Drill bits...

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Alchemist

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Aug 13, 2020
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So, I have used different types of drill bits, but find that some of the MM sizes I use don’t really match up to some tube sizes. I’ve also come across heating issues with some. I’m curious of what kind of bits people use. I do almost all my drilling on the lathe.

I know this can be a personal preference but that’s what I like to see.

What works best for you? The brand? The type?
Brad point? Bullnose? Etc...

I’m looking into expansion for better bits.


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Dehn0045

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Norseman Jobber. I do like the "bit cooler" case made popular by Drill America, now there are several companies using this case or similar. I have found that some of the ultra cheap Jobber bits aren't properly ground. Can be reground using a drill doctor or by a skilled hand. I think brad points are technically the best, but are much more difficult to sharpen, and more expensive to manufacture, therefore their cost factor is a lot higher.
 

magpens

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I use Norseman drill bits and have been very happy with them. . I have full jobber sets in SAE, Metric, Letter, and Number sizes.
I do all my drilling on the lathe (metal-working).

These are what I think are called twist drills as used by machinists for standard drilling applications ... nothing special as far as I know.

I think these Norseman drill bits are known as "Black and Gold" because those colors stand out when you view the bits. . I don't know if those colors have anything to do with the metallic composition of the bits.
 
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greenacres2

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Norseman here as well. My metrics are Viking--almost as good. It was an investment--but after over a year, i still smile when i use them, the old memories live on.
earl
 

SteveG

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Eugene, Oregon 97404
I am on the same wagon with others responding. Norseman has a few different styles or grades. Long ago I was directed toward the Norseman SP (Super Premium) bits, and have been completely satisfied.
 

TonyL

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You are welcome. I do not know what a dry lubricant is. I have used this for 5 + years on all materials. I never had to clean out the barrel (excess lubricant). I do paint the inside of "plastic" barrels without a problem. I also really don't drill more than 3/4 of an inch at a time. This is just the way that I approach it.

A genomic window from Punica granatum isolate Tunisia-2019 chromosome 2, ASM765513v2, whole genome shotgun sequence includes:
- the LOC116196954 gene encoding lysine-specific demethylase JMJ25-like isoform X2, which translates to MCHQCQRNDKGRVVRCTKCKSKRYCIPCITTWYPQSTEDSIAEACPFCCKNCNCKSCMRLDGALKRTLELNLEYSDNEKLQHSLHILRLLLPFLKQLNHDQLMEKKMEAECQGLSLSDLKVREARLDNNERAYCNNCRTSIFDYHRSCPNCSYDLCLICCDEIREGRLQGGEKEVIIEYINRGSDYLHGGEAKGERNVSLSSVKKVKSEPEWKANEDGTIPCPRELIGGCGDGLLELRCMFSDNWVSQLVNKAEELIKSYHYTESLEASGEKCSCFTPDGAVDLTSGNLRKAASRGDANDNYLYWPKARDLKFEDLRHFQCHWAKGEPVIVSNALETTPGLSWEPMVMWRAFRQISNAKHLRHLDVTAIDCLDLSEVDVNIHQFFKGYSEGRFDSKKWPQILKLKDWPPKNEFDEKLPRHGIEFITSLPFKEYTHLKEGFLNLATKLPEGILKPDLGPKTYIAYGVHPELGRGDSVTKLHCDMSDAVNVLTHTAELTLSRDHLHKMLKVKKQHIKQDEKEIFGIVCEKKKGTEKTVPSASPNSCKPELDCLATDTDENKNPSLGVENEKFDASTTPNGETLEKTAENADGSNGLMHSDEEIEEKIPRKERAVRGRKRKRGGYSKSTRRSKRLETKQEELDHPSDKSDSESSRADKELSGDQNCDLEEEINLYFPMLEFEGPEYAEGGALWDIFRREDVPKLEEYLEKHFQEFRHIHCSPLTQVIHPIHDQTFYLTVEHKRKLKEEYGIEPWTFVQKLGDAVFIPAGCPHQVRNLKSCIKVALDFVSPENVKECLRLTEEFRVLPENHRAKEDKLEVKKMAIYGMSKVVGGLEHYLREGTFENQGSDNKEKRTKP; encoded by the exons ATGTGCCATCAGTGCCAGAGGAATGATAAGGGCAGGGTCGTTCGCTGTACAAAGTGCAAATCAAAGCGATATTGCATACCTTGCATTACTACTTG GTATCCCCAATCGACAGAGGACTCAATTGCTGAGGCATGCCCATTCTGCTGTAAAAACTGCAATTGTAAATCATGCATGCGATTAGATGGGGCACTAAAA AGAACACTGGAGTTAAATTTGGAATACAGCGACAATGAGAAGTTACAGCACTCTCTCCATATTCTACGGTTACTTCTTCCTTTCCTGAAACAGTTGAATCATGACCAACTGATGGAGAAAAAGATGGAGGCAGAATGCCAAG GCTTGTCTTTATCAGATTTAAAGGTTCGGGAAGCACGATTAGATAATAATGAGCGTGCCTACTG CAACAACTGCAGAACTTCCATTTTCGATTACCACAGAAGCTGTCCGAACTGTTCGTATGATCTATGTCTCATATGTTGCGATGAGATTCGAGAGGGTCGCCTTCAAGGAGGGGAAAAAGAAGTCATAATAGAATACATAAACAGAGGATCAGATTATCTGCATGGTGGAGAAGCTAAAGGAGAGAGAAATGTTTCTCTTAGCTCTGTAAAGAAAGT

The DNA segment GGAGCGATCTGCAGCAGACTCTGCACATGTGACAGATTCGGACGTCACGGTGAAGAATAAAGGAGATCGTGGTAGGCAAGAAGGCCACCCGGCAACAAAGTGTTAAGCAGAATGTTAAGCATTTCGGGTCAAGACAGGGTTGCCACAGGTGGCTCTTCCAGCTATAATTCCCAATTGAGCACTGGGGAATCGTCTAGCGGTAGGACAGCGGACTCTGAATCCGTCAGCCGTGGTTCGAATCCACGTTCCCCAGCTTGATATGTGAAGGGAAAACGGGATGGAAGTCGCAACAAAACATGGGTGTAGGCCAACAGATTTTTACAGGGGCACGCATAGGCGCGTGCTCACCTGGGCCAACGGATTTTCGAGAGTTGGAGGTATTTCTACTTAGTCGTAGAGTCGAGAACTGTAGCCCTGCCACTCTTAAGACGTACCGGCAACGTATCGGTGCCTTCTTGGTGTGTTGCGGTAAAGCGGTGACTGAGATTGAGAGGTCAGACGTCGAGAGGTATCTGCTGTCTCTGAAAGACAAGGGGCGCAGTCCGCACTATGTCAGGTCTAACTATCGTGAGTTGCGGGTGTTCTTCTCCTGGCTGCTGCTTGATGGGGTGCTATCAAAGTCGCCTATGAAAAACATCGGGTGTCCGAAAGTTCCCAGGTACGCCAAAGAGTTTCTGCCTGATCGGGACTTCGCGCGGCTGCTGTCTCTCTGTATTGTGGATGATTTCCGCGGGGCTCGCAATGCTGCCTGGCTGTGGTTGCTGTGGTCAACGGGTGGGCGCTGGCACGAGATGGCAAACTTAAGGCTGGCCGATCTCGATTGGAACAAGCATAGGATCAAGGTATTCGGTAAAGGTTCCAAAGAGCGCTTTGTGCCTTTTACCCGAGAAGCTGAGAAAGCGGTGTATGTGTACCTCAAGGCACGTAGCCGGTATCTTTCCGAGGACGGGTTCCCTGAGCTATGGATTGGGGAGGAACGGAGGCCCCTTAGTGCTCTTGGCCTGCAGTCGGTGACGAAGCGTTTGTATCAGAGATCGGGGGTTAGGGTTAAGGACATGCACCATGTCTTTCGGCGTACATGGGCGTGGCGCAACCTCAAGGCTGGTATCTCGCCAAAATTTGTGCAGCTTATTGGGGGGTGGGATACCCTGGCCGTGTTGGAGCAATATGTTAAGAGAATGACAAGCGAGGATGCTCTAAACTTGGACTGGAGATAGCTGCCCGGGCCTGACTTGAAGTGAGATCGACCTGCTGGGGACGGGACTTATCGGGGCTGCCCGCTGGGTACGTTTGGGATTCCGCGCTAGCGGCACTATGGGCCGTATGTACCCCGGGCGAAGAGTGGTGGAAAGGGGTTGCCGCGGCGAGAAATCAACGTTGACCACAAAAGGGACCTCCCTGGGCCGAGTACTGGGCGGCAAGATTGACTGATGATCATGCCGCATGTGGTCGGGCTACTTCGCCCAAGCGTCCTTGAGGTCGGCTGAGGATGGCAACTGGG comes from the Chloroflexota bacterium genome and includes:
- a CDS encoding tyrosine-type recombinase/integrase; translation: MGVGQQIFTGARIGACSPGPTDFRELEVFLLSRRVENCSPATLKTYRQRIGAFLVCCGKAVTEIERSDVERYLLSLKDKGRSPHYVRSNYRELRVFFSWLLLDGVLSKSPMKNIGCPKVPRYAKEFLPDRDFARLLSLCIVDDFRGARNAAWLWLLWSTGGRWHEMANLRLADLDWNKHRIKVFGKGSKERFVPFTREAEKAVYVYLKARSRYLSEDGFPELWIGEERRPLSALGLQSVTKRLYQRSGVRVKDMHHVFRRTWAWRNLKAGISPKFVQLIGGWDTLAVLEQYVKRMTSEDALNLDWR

Alchemist

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You are welcome. I do not know what a dry lubricant is. I have used this for 5 + years on all materials. I never had to clean out the barrel (excess lubricant). I do paint the inside of "plastic" barrels without a problem. I also really don't drill more than 3/4 of an inch at a time. This is just the way that I approach it.
I’ve used dry lubricants before, but not for pens. It works well for door hinges, stuff you don’t want a mess made of, and parts that have friction like plastic on plastic. I do 1/4 to half inch slow plunges and it works well enough. I’ve noticed that my bits are inconsistent and probably just way cheap to be using as much as I do. So, I went ahead and ordered a Norseman’s metric set.
 

More4dan

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Mar 17, 2016
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Katy, TX
Norge Titanium coated 115 bit set that include number, letter, and fractional sizes. Cheap China made set similar to what one would get from Harbor Freight (maybe a bit better). They have worked for all different materials I've drilled mostly used on my metal lathe. I also have a Drill Doctor 750. IF my budget was limited, and it was, I would buy the lower cost bits along with a good sharpening system. The materials for the cheaper bits will be adequate for most of the things we use them for. Ability to improve the tip geometry and keeping them sharp will make the most difference in performance. I regrind my tips to a 135 degrees from the standard 118 degrees. I also hone and touch up the cutting edge with a diamond card between sharpening. It would take a very long time to completely use up a drill bit due to sharpening. I can't see for hobby work spending a huge investment in "quality" bits. I'd rather have the size I need in the shop when I need it. I do plan to replace bits as I lose or break them with better quality replacements. The most used will be upgraded while those that I almost never need will be there if I do need them without having to invest $$$.